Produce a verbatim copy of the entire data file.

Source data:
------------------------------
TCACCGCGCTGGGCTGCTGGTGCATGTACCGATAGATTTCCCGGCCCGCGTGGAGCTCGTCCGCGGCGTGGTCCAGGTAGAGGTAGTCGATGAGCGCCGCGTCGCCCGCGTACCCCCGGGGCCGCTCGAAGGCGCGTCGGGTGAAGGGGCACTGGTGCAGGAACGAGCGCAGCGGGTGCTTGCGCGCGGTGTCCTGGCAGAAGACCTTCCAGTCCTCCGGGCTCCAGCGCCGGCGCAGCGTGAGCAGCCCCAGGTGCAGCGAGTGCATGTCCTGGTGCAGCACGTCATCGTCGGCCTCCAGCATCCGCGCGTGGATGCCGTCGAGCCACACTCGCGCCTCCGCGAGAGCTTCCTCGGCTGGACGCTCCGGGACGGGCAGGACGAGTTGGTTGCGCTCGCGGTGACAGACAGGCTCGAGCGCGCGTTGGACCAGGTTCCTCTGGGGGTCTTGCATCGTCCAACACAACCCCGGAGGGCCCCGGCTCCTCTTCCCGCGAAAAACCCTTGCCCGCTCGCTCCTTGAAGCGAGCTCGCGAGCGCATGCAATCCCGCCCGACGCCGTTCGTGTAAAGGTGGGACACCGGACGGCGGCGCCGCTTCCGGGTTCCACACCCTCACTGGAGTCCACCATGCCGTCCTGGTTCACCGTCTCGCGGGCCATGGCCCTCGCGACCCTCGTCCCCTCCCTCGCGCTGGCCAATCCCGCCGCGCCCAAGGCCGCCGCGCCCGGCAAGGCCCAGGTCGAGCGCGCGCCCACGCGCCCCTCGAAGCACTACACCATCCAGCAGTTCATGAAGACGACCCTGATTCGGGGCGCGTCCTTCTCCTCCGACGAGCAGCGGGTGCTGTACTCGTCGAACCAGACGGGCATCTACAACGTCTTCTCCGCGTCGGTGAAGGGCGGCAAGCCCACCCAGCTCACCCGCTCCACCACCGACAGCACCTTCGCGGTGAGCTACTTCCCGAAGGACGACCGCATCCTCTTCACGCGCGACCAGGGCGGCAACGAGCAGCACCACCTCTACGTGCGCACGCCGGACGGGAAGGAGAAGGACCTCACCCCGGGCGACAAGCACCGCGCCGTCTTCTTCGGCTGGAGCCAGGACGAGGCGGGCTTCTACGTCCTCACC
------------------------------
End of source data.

TCACCGCGCTGGGCTGCTGGTGCATGTACCGATAGATTTCCCGGCCCGCGTGGAGCTCGTCCGCGGCGTGGTCCAGGTAGAGGTAGTCGATGAGCGCCGCGTCGCCCGCGTACCCCCGGGGCCGCTCGAAGGCGCGTCGGGTGAAGGGGCACTGGTGCAGGAACGAGCGCAGCGGGTGCTTGCGCGCGGTGTCCTGGCAGAAGACCTTCCAGTCCTCCGGGCTCCAGCGCCGGCGCAGCGTGAGCAGCCCCAGGTGCAGCGAGTGCATGTCCTGGTGCAGCACGTCATCGTCGGCCTCCAGCATCCGCGCGTGGATGCCGTCGAGCCACACTCGCGCCTCCGCGAGAGCTTCCTCGGCTGGACGCTCCGGGACGGGCAGGACGAGTTGGTTGCGCTCGCGGTGACAGACAGGCTCGAGCGCGCGTTGGACCAGGTTCCTCTGGGGGTCTTGCATCGTCCAACACAACCCCGGAGGGCCCCGGCTCCTCTTCCCGCGAAAAACCCTTGCCCGCTCGCTCCTTGAAGCGAGCTCGCGAGCGCATGCAATCCCGCCCGACGCCGTTCGTGTAAAGGTGGGACACCGGACGGCGGCGCCGCTTCCGGGTTCCACACCCTCACTGGAGTCCACCATGCCGTCCTGGTTCACCGTCTCGCGGGCCATGGCCCTCGCGACCCTCGTCCCCTCCCTCGCGCTGGCCAATCCCGCCGCGCCCAAGGCCGCCGCGCCCGGCAAGGCCCAGGTCGAGCGCGCGCCCACGCGCCCCTCGAAGCACTACACCATCCAGCAGTTCATGAAGACGACCCTGATTCGGGGCGCGTCCTTCTCCTCCGACGAGCAGCGGGTGCTGTACTCGTCGAACCAGACGGGCATCTACAACGTCTTCTCCGCGTCGGTGAAGGGCGGCAAGCCCACCCAGCTCACCCGCTCCACCACCGACAGCACCTTCGCGGTGAGCTACTTCCCGAAGGACGACCGCATCCTCTTCACGCGCGACCAGGGCGGCAACGAGCAGCACCACCTCTACGTGCGCACGCCGGACGGGAAGGAGAAGGACCTCACCCCGGGCGACAAGCACCGCGCCGTCTTCTTCGGCTGGAGCCAGGACGAGGCGGGCTTCTACGTCCTCACC